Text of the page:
or eminence of St-Jean, which formed the British poNote 5. Stanza x.

sition, with redoubts and entrenchments which never

had an existence. As the narrative, which is in many «England shall tell the fight!. In riding up to a regiment which was hard pressed, probably deceived by the appearance of a road and ditch

respects curious, was written by an eye-witness, he was the duke called to the men, «Soldiers, we must never

which runs along part of the hill. It may be also menbe beat, — what will they say in England ? »

It is need

tioned, in criticising this work, that the writer states less to say how this appeal was answered.

the Château of Hougoumont to have been carried by Note 6. Stanza xii.

the French, although it was resolutely and successfully As plies the smith his clanging trade,

defended during the whole action. The

enemy:

indeed, Against the cuirass rang the blade.

possessed themselves of the wood by which it is surA private soldier of the g5th regiment compared the rounded, and at length set fire to the house itself ; but sound which took place immediately upon the British the British (a detachment of the guards, under the com

mand of Colonel Macdonnell, and afterwards of Colonel * The mistakes concerning tbis observatory have been mutual. Home) made good the garden, and thus preserved, by The English supposed it was erected for the use of Bonaparte; and a French writer affirms it was constructed by the Duke of Wel- their desperate resistance, the post which covered the lington,

return of the Duke of Wellington's right flank.

Halidon Hill;
A DRAMATIC SKETCH FROM SCOTTISH HISTORY.

Knights, squires, and steeds, shall enter on the stage.

Essay on Criticism.

TO JOANNA BAILLIE,
AT WHOSE INSTANCE THE TASK WAS UNDERTAKEN,

These Scenes are Jnscribed,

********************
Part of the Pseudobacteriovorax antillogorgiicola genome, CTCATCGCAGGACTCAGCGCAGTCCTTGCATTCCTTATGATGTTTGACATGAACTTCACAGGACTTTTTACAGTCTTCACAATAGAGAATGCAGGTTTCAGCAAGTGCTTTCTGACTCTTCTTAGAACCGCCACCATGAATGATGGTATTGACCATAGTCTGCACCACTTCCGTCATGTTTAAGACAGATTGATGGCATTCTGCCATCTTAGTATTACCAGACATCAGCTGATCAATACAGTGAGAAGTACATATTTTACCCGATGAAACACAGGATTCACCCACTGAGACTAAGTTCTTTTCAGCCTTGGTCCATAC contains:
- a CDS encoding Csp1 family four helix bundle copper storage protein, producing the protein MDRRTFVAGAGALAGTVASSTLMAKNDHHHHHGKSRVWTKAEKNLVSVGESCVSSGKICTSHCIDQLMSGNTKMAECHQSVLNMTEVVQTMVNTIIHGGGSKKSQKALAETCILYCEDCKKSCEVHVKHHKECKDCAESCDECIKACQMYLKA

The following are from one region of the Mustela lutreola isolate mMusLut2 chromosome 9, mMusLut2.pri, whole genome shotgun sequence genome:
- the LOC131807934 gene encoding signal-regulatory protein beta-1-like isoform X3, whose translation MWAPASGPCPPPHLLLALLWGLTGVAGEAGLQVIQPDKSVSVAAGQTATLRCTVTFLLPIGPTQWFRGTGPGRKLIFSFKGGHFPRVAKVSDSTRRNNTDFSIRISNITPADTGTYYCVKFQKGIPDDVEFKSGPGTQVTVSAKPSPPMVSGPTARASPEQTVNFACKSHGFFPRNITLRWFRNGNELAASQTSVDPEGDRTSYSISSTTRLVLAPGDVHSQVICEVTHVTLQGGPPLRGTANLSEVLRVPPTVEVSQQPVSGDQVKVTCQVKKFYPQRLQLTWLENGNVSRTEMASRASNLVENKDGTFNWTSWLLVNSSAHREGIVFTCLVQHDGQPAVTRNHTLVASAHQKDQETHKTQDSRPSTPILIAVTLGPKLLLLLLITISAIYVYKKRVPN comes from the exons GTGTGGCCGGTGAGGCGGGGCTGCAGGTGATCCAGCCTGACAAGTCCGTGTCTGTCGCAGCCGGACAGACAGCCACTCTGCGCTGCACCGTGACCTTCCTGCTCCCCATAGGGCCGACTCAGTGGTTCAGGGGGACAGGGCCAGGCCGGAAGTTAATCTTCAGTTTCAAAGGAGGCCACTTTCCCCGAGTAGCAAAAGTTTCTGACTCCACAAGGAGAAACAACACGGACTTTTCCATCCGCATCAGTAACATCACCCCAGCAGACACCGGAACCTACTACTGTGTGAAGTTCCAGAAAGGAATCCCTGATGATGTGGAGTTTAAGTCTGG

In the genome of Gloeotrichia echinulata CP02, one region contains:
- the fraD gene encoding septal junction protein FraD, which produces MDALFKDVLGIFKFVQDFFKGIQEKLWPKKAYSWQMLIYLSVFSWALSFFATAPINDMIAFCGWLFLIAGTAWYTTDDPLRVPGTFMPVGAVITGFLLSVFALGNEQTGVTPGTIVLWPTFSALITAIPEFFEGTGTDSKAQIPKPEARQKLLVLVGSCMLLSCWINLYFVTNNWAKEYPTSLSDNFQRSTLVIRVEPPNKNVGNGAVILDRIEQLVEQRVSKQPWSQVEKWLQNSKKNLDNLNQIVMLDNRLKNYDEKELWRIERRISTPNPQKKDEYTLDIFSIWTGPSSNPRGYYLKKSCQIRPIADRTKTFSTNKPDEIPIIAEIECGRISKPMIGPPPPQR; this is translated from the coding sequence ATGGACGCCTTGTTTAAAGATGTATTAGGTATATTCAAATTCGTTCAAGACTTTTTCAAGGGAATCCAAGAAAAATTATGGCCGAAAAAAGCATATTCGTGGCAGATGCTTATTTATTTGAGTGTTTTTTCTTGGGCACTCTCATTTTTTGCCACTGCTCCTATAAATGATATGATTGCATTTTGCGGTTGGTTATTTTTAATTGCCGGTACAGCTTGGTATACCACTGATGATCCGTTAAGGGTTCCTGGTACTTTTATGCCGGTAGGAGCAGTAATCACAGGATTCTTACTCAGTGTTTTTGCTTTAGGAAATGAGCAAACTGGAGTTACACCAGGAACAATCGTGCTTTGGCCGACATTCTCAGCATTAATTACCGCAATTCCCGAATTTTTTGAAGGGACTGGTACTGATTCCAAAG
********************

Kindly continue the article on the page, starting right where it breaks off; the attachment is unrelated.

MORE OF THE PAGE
AS A SLIGHT TESTIMONY OF THE AUTHOR'S RIGH RESPECT FOR HER TALENTS,

AS WELL AS OF HIS SINCERE AND FAITHFUL FRIENDSHIP.

ADVERTISEMENT.

the present opportunity to intimate, that it shall be salely at the peril of those who make such an experi

ment. Thougu the public seldom takes much interest in such The subject is to be found in Scottish history; but communications (nor is there any reason why they not to overload so slight a publication with antiquashould), the author takes the liberty of stating, that rian research, or quotations from obscure chronicles, these scenes were commenced with the purpose of con- may be sufficiently illustrated by the following passage tributing to a miscellany projected by a much esteemed from Pinkerton's History of Scotland, vol. I, p. 71. friend. But instead of being confined to a scene or « The Governor (anno 1402) dispatched a considertwo as intended, the work gradually swelled to the size able force under Murdac, his eldest son; the Earls of of an independent publication. It is designed to illus- | Angus and Moray also joined Douglas, who entered trate military antiquities, and the manners of chivalry. England with an army of ten thousand men, carrying The Drama (if it can be termed one) is in no particular terror and devastation to the walls of Newcastle. either desigoed or calculated for the stage; so that in « Henry IV. was now engaged in the Welch war case any attempt shall be made to produce it in action against Owen Glendour; but the Earl of Northumber(as has happened in similar cases), the author takes land, and his son, the Hotspur Percy, with the Earl of